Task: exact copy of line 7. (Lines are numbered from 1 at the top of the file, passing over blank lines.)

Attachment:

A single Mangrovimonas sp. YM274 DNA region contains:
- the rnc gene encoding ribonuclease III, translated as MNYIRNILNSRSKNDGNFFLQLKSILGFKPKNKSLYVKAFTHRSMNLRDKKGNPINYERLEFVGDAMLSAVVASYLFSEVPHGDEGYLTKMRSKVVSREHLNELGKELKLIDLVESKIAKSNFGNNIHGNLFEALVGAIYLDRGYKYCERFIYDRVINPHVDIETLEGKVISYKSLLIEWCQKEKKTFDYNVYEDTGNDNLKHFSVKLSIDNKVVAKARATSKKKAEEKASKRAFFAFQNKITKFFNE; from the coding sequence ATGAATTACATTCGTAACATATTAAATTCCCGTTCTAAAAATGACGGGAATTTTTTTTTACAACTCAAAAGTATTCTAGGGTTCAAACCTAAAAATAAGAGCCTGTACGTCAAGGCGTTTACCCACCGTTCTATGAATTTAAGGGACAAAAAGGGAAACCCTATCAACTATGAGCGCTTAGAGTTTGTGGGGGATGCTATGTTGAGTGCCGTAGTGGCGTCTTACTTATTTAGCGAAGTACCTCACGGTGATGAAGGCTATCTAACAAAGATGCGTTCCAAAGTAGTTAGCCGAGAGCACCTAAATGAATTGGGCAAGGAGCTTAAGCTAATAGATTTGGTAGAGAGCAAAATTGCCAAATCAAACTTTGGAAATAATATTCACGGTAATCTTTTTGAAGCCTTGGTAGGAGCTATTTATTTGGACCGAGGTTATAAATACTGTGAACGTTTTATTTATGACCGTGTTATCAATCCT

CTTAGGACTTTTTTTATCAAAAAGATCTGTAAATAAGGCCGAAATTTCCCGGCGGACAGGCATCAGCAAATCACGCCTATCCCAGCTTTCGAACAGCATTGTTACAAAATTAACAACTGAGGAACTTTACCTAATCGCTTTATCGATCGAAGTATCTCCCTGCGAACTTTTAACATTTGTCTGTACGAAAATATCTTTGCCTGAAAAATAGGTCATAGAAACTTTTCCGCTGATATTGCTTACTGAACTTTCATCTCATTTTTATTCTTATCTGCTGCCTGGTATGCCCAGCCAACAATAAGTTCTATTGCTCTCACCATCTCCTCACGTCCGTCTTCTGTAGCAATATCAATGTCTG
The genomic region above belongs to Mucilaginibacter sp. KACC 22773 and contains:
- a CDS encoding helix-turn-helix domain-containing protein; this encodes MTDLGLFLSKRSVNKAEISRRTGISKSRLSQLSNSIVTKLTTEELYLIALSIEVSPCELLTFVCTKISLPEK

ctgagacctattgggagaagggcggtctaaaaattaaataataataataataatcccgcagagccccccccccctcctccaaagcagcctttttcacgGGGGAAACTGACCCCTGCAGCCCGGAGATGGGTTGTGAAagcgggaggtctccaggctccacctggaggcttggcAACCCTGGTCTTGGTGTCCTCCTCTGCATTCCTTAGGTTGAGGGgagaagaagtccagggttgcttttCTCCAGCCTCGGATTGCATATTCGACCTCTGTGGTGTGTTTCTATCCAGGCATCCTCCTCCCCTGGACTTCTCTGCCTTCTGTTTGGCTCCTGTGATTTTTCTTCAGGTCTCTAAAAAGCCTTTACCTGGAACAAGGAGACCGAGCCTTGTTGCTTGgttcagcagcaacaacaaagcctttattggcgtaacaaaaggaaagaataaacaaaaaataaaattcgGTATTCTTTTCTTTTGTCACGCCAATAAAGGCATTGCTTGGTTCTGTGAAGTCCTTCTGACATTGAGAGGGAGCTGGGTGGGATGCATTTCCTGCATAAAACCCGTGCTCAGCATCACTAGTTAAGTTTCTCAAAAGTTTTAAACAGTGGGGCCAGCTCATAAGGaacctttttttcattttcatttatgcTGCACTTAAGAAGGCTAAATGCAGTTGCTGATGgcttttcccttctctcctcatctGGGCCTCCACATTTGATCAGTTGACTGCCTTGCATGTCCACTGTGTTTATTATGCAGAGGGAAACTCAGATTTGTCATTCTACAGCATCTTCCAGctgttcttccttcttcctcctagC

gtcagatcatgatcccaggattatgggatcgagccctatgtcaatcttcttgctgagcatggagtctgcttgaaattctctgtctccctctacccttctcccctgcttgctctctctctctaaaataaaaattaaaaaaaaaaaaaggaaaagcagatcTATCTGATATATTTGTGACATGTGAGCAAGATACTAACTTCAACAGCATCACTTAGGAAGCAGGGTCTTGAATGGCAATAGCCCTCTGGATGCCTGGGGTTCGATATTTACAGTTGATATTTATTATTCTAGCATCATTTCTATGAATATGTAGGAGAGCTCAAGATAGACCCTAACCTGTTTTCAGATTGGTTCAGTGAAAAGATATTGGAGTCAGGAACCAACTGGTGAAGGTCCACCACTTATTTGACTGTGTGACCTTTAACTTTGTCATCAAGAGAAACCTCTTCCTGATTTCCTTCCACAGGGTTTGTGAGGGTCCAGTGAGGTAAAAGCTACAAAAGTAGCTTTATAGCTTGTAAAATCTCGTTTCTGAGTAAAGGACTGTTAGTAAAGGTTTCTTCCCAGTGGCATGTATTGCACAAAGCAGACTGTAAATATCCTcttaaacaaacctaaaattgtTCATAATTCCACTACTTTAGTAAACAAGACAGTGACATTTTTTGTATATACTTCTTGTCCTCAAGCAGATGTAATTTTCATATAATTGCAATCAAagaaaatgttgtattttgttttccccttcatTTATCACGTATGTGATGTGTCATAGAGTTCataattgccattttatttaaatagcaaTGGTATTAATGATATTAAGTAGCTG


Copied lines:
gtcagatcatgatcccaggattatgggatcgagccctatgtcaatcttcttgctgagcatggagtctgcttgaaattctctgtctccctctacccttctcccctgcttgctctctctctctaaaataaaaattaaaaaaaaaaaaaggaaaagcagatcTATCTGATATATTTGTGACATGTGAGCAAGATACTAACTTCAACAGCATCACTTAGGAAGCAGGGTCTTGAATGGCAATAGCCCTCTGGATGCCTGGGGTTCGATATTTACAGTTGATATTTATTATTCTAGCATCATTTCTATGAATATGTAGGAGAGCTCAAGATAGACCCTAACCTGTTTTCAGATTGGTTCAGTGAAAAGATATTGGAGTCAGGAACCAACTGGTGAAGGTCCACCACTTATTTGACTGTGTGACCTTTAACTTTGTCATCAAGAGAAACCTCTTCCTGATTTCCTTCCACAGGGTTTGTGAGGGTCCAGTGAGGTAAAAGCTACAAAAGTAGCTTTATAGCTTGTAAAATCTCGTTTCTGAGTAAAGGACTGTTAGTAAAGGTTTCTTCCCAGTGGCATGTATTGCACAAAGCAGACTGTAAATATCCTcttaaacaaacctaaaattgtTCATAATTCCACTACTTTAGTAAACAAGACAGTGACATTTTTTGTATATACTTCTTGTCCTCAAGCAGATGTAATTTTCATATAATTGCAATCAAagaaaatgttgtattttgttttccccttcatTTATCACGTATGTGATGTGTCATAGAGTTCataattgccattttatttaaatagcaaTGGTATTAATGATATTAAGTAGCTG